Floyd Mayweather slams Ryan Garcia over his feud with Canelo Alvarez

Jul 18, 2022

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Floyd Mayweather believes Ryan Garcia is unqualified to publicly criticize Canelo Alvarez.

Floyd Mayweather recently spoke with Fight Hype about his opinions on the battle and the comments spoken between former training colleagues Canelo Alvarez and Ryan Garcia.

Garcia has been quite public about his dissatisfaction with how things played out at Team Canelo, and Floyd proposes that Garcia achieve more before passing judgment on the Mexican star.

“You see Ryan Garcia, first he’s praising Canelo, he wants to learn from Canelo, you in Canelo’s training camp,” Mayweather explained. “Now it’s all hate — ‘Oh, I don’t like him, I don’t like this, I don’t like him.’

“Accomplish what Canelo has accomplished, then speak bad about him, but you don’t need to speak bad about him no way because we all need to stay in our own lane and do us. So you really don’t need to speak bad about him no way if you went to his camp to learn from him and to be a student.”

Mayweather also expressed his admiration for Canelo, saying, “One thing about Canelo, he’s gonna step up to the plate and do what he’s got to do, he’s gonna fight. I might shoot shit at him but he’s gonna fight.”

“I can’t knock the motherfucker because he’s going down in the Hall of Fame. Pacquiao, going down in the Hall of Fame, and these are the guys that I went up against. I will always give guys their flowers. I’m not a hater, man.”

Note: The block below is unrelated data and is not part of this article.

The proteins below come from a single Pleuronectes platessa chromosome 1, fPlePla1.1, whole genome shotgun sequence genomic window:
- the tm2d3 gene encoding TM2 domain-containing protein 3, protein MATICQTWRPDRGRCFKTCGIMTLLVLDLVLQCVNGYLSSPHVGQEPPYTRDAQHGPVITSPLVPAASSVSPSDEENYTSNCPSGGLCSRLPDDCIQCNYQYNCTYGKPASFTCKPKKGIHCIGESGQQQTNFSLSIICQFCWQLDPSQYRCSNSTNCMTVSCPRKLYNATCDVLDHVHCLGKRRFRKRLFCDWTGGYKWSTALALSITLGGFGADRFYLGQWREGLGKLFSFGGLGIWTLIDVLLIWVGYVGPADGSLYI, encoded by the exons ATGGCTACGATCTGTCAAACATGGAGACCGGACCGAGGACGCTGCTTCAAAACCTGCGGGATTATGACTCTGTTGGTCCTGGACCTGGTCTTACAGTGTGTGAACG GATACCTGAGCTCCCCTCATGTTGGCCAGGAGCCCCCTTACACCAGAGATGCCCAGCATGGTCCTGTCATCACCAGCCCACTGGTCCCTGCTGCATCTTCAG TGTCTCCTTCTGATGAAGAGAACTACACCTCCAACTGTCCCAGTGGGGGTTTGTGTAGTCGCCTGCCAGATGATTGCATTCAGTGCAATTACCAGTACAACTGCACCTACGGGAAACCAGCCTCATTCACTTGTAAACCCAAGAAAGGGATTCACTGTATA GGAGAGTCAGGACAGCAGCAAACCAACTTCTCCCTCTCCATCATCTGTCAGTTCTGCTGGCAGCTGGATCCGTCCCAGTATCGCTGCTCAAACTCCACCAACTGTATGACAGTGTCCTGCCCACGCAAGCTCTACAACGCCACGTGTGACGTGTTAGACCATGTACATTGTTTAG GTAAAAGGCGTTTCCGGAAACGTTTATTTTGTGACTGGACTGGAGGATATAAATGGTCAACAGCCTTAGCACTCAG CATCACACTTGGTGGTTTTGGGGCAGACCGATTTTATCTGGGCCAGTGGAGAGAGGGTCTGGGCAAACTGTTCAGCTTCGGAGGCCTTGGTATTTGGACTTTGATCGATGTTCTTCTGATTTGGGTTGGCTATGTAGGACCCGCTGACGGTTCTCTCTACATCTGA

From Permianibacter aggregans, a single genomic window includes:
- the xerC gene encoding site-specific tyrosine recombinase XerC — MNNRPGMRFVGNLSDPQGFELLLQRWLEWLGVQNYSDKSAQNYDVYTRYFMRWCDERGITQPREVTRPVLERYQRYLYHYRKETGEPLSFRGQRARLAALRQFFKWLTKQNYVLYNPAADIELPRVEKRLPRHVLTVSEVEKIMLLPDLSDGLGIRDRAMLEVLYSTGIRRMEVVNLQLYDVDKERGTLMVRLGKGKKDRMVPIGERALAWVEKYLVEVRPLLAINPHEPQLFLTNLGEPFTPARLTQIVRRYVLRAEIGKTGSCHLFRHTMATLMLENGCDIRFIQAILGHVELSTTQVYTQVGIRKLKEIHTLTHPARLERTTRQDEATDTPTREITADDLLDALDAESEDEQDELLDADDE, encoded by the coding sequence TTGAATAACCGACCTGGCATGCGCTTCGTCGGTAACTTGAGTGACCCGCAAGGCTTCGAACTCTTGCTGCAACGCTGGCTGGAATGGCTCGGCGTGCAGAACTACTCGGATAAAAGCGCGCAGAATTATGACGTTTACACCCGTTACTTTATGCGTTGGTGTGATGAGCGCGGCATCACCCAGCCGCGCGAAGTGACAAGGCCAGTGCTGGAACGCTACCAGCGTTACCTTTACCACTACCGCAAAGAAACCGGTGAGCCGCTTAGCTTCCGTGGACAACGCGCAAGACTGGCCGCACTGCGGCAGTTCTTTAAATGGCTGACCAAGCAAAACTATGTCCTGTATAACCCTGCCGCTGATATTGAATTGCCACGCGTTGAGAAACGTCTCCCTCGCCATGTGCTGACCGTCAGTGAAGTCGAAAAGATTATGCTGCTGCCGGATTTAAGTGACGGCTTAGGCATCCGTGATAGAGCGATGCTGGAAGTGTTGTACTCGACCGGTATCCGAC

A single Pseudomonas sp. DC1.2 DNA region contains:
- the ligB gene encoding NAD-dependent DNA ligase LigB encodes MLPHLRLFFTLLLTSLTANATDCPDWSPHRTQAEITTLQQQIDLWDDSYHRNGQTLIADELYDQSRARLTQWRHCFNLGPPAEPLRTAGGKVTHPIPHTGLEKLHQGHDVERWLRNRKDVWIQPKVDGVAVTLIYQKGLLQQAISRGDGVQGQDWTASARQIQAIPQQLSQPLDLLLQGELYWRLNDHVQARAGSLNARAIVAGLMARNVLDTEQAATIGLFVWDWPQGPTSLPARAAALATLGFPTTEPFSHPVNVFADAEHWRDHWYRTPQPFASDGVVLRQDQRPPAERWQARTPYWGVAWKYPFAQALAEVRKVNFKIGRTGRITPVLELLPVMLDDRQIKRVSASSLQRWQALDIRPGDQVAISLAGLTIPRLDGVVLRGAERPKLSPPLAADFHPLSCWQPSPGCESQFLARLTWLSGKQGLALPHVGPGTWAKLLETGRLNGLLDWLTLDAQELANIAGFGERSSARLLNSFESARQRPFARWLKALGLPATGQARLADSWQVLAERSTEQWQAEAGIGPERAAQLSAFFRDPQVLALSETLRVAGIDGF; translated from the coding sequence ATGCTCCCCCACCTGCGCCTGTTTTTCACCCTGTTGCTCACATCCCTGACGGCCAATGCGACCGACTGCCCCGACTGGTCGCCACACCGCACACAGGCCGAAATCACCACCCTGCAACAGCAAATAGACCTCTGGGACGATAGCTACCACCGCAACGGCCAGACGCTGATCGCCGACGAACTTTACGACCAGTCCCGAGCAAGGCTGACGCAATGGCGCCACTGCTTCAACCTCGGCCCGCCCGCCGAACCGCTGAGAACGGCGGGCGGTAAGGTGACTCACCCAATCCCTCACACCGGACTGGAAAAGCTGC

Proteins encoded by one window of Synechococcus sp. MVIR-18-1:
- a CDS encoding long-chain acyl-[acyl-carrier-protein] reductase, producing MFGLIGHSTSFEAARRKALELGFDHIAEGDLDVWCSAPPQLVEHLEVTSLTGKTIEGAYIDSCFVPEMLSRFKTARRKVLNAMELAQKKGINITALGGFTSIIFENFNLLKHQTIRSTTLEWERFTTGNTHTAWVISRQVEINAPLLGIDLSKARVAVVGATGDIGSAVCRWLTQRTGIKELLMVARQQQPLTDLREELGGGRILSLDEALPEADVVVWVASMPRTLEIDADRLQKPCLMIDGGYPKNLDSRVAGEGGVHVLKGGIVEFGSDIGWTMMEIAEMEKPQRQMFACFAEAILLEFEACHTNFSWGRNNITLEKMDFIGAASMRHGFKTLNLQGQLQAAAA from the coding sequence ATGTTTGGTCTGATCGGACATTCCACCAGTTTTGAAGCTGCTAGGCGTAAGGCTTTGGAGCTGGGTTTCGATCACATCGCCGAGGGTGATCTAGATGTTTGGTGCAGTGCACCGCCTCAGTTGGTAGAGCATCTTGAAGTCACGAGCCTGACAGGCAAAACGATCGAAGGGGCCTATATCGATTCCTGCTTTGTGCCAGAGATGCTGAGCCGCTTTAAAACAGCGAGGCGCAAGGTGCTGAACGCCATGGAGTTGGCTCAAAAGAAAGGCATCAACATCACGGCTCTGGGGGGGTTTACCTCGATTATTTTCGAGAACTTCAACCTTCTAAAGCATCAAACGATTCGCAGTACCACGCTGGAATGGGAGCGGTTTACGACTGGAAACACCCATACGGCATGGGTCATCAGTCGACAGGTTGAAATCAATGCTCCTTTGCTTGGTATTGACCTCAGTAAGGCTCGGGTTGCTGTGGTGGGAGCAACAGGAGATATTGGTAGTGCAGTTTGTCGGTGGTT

Amateur boxing career of Mayweather

Mayweather had an amateur record of 84 wins and 8 defeats, and he won national Golden Gloves titles in 1993 (at 106 pounds), 1994 (at 114 pounds), and 1996 (at 114 pounds) (at 125 lb). His amateur teammates dubbed him “Pretty Boy” because he had minimal scars as a consequence of the defensive skills taught to him by his father and uncle (Roger Mayweather). Mayweather frequently employs the shoulder roll in his orthodox defensive stance, an old-school boxing technique in which the right hand is held normally (or slightly higher than normal), the left hand is down around the midsection, and the lead shoulder is raised high on the cheek to cover the chin and block punches. The right hand (as in the orthodox posture) is used normally: to block strikes from the opposite side, such as left hooks. Mayweather blocks, slips, and deflects the majority of his opponents’ blows (even when cornered) by twisting left and right to the rhythm of their punches from this position.

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